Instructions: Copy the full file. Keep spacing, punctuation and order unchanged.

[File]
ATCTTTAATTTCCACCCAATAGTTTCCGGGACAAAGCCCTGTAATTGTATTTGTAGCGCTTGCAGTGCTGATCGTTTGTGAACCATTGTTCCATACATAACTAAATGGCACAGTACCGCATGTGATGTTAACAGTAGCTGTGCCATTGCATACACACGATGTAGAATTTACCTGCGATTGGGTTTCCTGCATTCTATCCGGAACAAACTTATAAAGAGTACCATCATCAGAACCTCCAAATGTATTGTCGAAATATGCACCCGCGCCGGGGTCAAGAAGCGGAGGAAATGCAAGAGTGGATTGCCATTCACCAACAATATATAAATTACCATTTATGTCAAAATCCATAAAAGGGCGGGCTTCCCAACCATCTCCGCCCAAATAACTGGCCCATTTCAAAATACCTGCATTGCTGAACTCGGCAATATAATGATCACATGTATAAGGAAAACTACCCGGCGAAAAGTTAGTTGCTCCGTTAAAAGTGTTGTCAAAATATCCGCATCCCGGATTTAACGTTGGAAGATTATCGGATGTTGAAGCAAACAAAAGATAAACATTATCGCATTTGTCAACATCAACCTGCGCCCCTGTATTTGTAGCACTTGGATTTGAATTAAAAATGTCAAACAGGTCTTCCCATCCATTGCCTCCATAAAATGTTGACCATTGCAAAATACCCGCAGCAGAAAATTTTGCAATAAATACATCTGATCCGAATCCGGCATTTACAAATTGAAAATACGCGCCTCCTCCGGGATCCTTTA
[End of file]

ATCTTTAATTTCCACCCAATAGTTTCCGGGACAAAGCCCTGTAATTGTATTTGTAGCGCTTGCAGTGCTGATCGTTTGTGAACCATTGTTCCATACATAACTAAATGGCACAGTACCGCATGTGATGTTAACAGTAGCTGTGCCATTGCATACACACGATGTAGAATTTACCTGCGATTGGGTTTCCTGCATTCTATCCGGAACAAACTTATAAAGAGTACCATCATCAGAACCTCCAAATGTATTGTCGAAATATGCACCCGCGCCGGGGTCAAGAAGCGGAGGAAATGCAAGAGTGGATTGCCATTCACCAACAATATATAAATTACCATTTATGTCAAAATCCATAAAAGGGCGGGCTTCCCAACCATCTCCGCCCAAATAACTGGCCCATTTCAAAATACCTGCATTGCTGAACTCGGCAATATAATGATCACATGTATAAGGAAAACTACCCGGCGAAAAGTTAGTTGCTCCGTTAAAAGTGTTGTCAAAATATCCGCATCCCGGATTTAACGTTGGAAGATTATCGGATGTTGAAGCAAACAAAAGATAAACATTATCGCATTTGTCAACATCAACCTGCGCCCCTGTATTTGTAGCACTTGGATTTGAATTAAAAATGTCAAACAGGTCTTCCCATCCATTGCCTCCATAAAATGTTGACCATTGCAAAATACCCGCAGCAGAAAATTTTGCAATAAATACATCTGATCCGAATCCGGCATTTACAAATTGAAAATACGCGCCTCCTCCGGGATCCTTTA